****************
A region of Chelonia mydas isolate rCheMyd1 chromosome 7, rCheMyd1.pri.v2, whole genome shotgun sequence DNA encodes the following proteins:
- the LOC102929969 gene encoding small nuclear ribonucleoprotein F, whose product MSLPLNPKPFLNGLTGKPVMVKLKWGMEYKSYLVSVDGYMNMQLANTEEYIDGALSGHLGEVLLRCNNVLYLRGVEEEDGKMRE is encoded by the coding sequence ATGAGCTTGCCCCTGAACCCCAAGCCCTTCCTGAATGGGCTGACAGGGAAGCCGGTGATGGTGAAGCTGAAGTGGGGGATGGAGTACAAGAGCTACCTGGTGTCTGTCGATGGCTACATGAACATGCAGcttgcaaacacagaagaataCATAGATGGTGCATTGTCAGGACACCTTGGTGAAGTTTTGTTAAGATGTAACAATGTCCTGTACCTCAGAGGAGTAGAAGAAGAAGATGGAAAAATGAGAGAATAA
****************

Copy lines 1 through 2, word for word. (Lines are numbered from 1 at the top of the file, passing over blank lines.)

A region of Chelonia mydas isolate rCheMyd1 chromosome 7, rCheMyd1.pri.v2, whole genome shotgun sequence DNA encodes the following proteins:
- the LOC102929969 gene encoding small nuclear ribonucleoprotein F, whose product MSLPLNPKPFLNGLTGKPVMVKLKWGMEYKSYLVSVDGYMNMQLANTEEYIDGALSGHLGEVLLRCNNVLYLRGVEEEDGKMRE is encoded by the coding sequence ATGAGCTTGCCCCTGAACCCCAAGCCCTTCCTGAATGGGCTGACAGGGAAGCCGGTGATGGTGAAGCTGAAGTGGGGGATGGAGTACAAGAGCTACCTGGTGTCTGTCGATGGCTACATGAACATGCAGcttgcaaacacagaagaataCATAGATGGTGCATTGTCAGGACACCTTGGTGAAGTTTTGTTAAGATGTAACAATGTCCTGTACCTCAGAGGAGTAGAAGAAGAAGATGGAAAAATGAGAGAATAA